This post is part of an occasional series called Finding God in Children’s Literature, in which I look at children’s books in light of the Bible and Sacred Tradition. All correlations between these books and the Christian faith are my own insights, unless otherwise noted. You may quote me or link to these posts, but please do not re-blog them or use these ideas as though they were your own. Thank you.
The great literature of western civilization, whether consciously or unconsciously, bears either the mark of the Gospel or the rejection of it. I don’t know whether Beatrix Potter was purposely teaching children about Divine Revelation in The Tale of Peter Rabbit. I do know that she was a Christian. Her most famous work of fiction suggests the Christian faith had permeated her imagination.
We read Peter Rabbit as part of our unit study on Adam and Eve. I was looking for children’s stories about gardens, and Peter Rabbit fit the bill. Now, I had read it many times before and knew the general plot. But I was astonished to find, as we read the two stories side by side, that Peter’s story is essentially Adam’s retold.
Let’s look at some of the plot points in the fall of man, and compare them to Peter Rabbit’s tale:
- God set Adam and Eve in the Garden of Eden. He warned them not to eat the fruit of the Tree of the Knowledge of Good and Evil. If they did, they would die.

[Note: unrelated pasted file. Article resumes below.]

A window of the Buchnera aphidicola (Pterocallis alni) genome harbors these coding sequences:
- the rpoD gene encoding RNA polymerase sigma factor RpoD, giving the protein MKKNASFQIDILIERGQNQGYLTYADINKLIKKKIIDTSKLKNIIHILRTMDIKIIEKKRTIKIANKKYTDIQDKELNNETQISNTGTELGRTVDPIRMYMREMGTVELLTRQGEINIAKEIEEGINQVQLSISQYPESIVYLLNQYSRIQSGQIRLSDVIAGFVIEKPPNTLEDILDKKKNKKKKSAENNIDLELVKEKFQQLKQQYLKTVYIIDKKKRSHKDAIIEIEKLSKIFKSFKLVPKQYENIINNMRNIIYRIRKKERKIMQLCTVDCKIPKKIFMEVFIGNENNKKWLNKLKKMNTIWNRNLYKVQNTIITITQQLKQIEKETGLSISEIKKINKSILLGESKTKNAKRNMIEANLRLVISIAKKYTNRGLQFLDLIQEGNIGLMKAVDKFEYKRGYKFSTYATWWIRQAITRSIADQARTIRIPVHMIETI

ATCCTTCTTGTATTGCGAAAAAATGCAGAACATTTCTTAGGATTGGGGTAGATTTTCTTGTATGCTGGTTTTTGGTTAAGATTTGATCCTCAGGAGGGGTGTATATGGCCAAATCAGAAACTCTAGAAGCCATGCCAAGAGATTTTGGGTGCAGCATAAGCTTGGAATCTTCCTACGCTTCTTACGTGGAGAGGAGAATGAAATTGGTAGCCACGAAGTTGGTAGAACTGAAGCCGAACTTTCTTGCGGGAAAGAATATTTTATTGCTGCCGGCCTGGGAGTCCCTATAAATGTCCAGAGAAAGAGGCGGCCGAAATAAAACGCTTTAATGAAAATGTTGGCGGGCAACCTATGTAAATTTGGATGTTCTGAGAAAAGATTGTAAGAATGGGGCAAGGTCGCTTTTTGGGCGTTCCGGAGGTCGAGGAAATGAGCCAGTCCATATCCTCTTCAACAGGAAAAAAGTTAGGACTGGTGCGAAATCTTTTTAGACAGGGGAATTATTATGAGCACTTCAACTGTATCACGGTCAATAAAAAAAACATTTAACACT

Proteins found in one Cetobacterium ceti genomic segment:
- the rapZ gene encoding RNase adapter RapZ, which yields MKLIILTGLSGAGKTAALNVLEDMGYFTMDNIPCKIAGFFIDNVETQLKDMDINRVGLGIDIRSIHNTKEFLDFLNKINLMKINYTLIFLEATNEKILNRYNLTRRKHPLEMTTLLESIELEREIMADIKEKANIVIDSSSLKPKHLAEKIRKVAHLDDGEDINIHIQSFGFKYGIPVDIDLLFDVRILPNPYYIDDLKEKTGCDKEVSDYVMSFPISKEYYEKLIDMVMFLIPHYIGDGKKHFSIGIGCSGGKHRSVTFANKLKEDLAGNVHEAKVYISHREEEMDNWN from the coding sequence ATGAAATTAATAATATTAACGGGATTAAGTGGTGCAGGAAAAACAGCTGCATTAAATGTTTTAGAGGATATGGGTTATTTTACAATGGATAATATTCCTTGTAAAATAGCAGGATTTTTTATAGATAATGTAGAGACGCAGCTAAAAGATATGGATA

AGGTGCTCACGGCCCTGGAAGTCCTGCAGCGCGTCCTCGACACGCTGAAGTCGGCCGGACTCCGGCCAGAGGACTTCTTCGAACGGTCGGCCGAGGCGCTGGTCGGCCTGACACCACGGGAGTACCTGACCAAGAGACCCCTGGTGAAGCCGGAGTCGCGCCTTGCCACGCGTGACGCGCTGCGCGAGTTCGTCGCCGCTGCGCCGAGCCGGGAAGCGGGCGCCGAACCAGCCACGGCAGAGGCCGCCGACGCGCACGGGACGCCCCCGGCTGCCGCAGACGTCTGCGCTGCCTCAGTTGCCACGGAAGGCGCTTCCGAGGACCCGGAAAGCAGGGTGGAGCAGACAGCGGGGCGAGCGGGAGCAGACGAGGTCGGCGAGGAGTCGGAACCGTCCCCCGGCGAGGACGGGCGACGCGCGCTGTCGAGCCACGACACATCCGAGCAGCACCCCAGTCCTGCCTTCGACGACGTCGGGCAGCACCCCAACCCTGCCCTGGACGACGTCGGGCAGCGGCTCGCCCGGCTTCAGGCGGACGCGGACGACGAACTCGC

Peter’s mother warned him not to sneak into Mr. McGregor’s garden to eat his vegetables. Otherwise, he might die, as his father had.
- Adam and Eve disobeyed and ate. So did Peter.
- They heard God walking in the garden. Afraid because of their nakedness, they hid.
Peter ran away as Mr. McGregor approached. He lost his coat and shoes, running away naked.
- God expelled Adam and Eve from Eden. An angel with a flaming sword kept them and their future descendants out.
Peter escaped from the garden. Mr. McGregor used Peter’s clothes to make a scarecrow to keep other creatures out.
- Adam and Eve could not eat the fruit of the Tree of Life. They would eventually die.
Peter’s overindulgence made him sick. His sisters ate blackberries (fruit!) for dinner, while he went to bed.
Now obviously, these are not all the events in either story. Peter Rabbit has no tempter. He chooses disobedience on his own. Nor does he make any type of fig-leaf clothing for himself. And an evening’s tummy ache is nothing compared to death. But the similarities are so striking, I wonder that more people haven’t seen them.
Reading literature as part of your study of the faith opens whole new vistas of meaning and understanding. It gives your children early lessons in allegory and symbolism. It’s exciting for parent and child alike. It creates opportunities for your child to write his own Bible-based fiction, and builds a bridge to Christian meditation.
Share with us: How else might you use Peter’s story in your homeschool? Did I miss any similarities? Can you think of other children’s books that mirror Bible stories?